cgsperling
2.3 / 5 (3) Jul 16, 2015
Once again they open the door for misplaced teleology by using the term "programmed". I hate journalists.
Dug
not rated yet Jul 16, 2015
Something most longevity researchers don't get is that we age because of genetic default processes. Aging does not start in individuals prior to reproductive maturity. These processes only get genetic feedback at reproduction. After that there is no direct genetic feed back for extended longevity. In humans and some animals there is some indirect feed back related to the benefits of learned experiences in aged individuals, but that feed back generally only increases a species survival potential, but it has almost no impact on the species longevity because of its indirect nature. If we are going to seriously effect greater longevity it will have to happen by delaying those genetic programs result before or during the reproductive age. Studying the centenarians is almost a complete waste of time regarding extending useful longevity.
antigoracle
1 / 5 (3) Jul 16, 2015
So, why did evolution favour women over men?
Dug
5 / 5 (5) Jul 16, 2015
In what way has evolution favored women or men? Prior to modern medicine, men outlived women (excluding war) because of child birth mortality. You should also note that men remain reproductively active to a greater age (almost 2x) than women.
nevermark
4.3 / 5 (6) Jul 16, 2015
what is the mechanism for this "programmed death" anyway?


We appear to have a lot of aging programs:

One is the end caps of chromosomes (called telomeres), which shorten every time a stem cell divides, resulting in a maximum number of divisions and therefore maximum age. Old people have very low blood stem cell counts. Old animals can be rejuvenated considerably by transfusions of young blood, so this may result in limited age reversing treatments.

Numerous other examples are epigenetic behaviors that reliably change cellular behavior as we age. Wherever our epigenetics reliably push cells to increase short term survival at the expense of longevity, they can be considered programmed aging.

An obvious reason nature may select for limited lifespan is that gametes deteriorate over time. So from a genes point of view, it is better for limited resources to go to grandchildren with healthier genomes than to additional siblings with damaged genomes.
Squirrel
3.7 / 5 (3) Jul 17, 2015
A really great piece by phys.org which I appreciate--I am now reading Werfel's paper.
jsdarkdestruction
5 / 5 (4) Jul 17, 2015
I am not a creationist, but this study does not account for the possibility that short lifespans may have been predetermined by the "gods",
Here come the trolls..


Here come the trolls? Hate to break it to you, but by trying to poke holes in a study because it doesn't take God into account is by its very definition a trollish thing to do. If all studies had to take into account creationist theories to be published, we would still be trying to come up with the true number of angels dancing on a pinhead.

Lol. I had the same thought pretty much. However, he is not a creationist. He is basically a ancient astronauts/ancient aliens guy. The "gods" are aliens.
antialias_physorg
4.5 / 5 (2) Jul 17, 2015
the true number of angels dancing on a pinhead.

16
There. Settled. Prove me wrong (which is the usual religionist/creationist argument - so it should be a valid 'reasoning approach', right?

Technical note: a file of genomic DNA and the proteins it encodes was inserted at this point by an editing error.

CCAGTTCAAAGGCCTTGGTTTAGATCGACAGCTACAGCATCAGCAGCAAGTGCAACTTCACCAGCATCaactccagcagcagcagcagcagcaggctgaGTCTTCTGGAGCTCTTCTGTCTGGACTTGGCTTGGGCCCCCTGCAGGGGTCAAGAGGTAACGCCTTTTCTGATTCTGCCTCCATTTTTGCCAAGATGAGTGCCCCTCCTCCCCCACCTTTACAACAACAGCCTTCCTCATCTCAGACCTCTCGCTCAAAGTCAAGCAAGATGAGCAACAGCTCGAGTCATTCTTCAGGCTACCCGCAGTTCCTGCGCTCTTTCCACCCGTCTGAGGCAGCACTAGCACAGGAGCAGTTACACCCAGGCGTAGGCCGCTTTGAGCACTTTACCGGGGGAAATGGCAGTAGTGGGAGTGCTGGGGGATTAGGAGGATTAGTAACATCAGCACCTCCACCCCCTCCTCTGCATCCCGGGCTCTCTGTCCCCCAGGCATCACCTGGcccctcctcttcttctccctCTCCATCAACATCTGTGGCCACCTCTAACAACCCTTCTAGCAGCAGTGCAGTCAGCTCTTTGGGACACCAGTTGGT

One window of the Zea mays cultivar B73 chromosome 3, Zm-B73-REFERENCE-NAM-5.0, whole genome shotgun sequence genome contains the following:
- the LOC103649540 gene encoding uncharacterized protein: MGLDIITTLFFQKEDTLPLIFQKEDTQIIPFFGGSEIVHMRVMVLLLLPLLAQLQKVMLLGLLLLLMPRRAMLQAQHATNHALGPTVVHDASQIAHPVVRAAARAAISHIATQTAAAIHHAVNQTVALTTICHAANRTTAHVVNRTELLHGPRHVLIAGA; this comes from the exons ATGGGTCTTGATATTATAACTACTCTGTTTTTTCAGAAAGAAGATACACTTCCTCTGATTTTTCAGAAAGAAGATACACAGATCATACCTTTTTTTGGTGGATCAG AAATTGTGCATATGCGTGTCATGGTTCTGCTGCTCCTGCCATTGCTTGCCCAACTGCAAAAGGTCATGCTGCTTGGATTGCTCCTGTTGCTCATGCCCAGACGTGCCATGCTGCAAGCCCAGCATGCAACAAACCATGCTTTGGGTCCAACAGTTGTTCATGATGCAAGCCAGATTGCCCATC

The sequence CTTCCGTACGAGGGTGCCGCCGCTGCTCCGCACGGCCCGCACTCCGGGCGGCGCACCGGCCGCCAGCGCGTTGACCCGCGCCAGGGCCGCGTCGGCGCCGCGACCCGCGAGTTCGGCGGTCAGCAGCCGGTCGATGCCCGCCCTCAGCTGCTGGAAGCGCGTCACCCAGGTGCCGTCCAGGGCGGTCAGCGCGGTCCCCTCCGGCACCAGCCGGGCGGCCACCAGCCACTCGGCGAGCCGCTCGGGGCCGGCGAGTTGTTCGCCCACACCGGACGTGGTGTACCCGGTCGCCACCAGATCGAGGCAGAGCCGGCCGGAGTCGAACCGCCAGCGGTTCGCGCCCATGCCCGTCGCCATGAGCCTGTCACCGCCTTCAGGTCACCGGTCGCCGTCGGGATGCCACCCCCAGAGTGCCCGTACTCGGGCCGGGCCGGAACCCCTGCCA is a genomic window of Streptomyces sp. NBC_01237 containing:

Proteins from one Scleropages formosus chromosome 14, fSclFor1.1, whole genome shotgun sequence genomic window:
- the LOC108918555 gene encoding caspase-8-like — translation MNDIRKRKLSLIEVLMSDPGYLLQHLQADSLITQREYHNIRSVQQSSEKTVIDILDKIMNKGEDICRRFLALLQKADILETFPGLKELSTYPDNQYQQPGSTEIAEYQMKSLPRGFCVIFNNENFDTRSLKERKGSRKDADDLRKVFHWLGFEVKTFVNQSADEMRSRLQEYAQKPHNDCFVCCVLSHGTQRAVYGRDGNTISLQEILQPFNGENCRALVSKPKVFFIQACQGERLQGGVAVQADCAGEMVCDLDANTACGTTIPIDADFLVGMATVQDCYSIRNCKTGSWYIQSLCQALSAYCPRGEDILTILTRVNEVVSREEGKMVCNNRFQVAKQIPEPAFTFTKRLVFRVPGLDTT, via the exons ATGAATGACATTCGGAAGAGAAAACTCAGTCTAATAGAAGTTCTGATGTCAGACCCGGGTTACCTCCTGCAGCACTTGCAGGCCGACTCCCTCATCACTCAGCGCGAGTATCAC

One is the end caps of chromosomes (called telomeres), which shorten every time a stem cell divides, resulting in a maximum number of divisions and therefore maximum age

This is not so much an aging mechanism as a mechanism for preventing the cell from dividing into useless cells. Cells accumulate defects over time. Transcription during division is not perfect. Eventually there will be so many errors in there that the new cell can't perform its duties and is just 'dead weight' (i.e. uses up resources for no gain).
This is basically what happens to cells where the telomere shortening doesn't work. The name for such proliferating/useless cells is: cancer.
antigoracle
not rated yet Jul 17, 2015
antialias, I believe you just countered your own argument.
Shabs42
not rated yet Jul 17, 2015
First, few animals in the real world die of old age.


Your main problem is you're only thinking of animals. Animals are a relative newcomer on the scene compared to other forms of life. However, they did evolve from earlier forms, and thus carried over many of the characteristics of earlier lifeforms.

does not confer a benefit to the individual organism, it is not supported by standard evolution theories.


I'm no evolutionary scientist, but isn't there a lot of evidence for behaviors that don't benefit the individual organism? Praying mantises and black widows often eat their mates, that hardly seems beneficial to the individual.
viko_mx
1 / 5 (2) Jul 18, 2015
Oposite. Natural selection only ecslude geneticaly limited members of the group to sustain genetic health of given species as match time as posible.
Stevepidge
1 / 5 (2) Jul 20, 2015
Energy wrecks my bones, Time wracks my spirit, and the youth ingratiate themselves with ignorance. Death's call, once whispers of despair, now Beckons with rapturous glee. Hearken! I am the peacefully journey, I am home!
Zzzzzzzz
3 / 5 (2) Aug 08, 2015
Recombining DNA is a mechanism to produce diversity sufficient to raise the odds of survival over time, and to seek improvements in individuals. This is accomplished by producing more individuals. It only stands to reason that environments and resources are finite, so individual death in a manner that does not interfere with the production and surival of the new individuals is required to realize the benefit of such a strategy. The results above should not come as a surprise - it doesn't surprise me....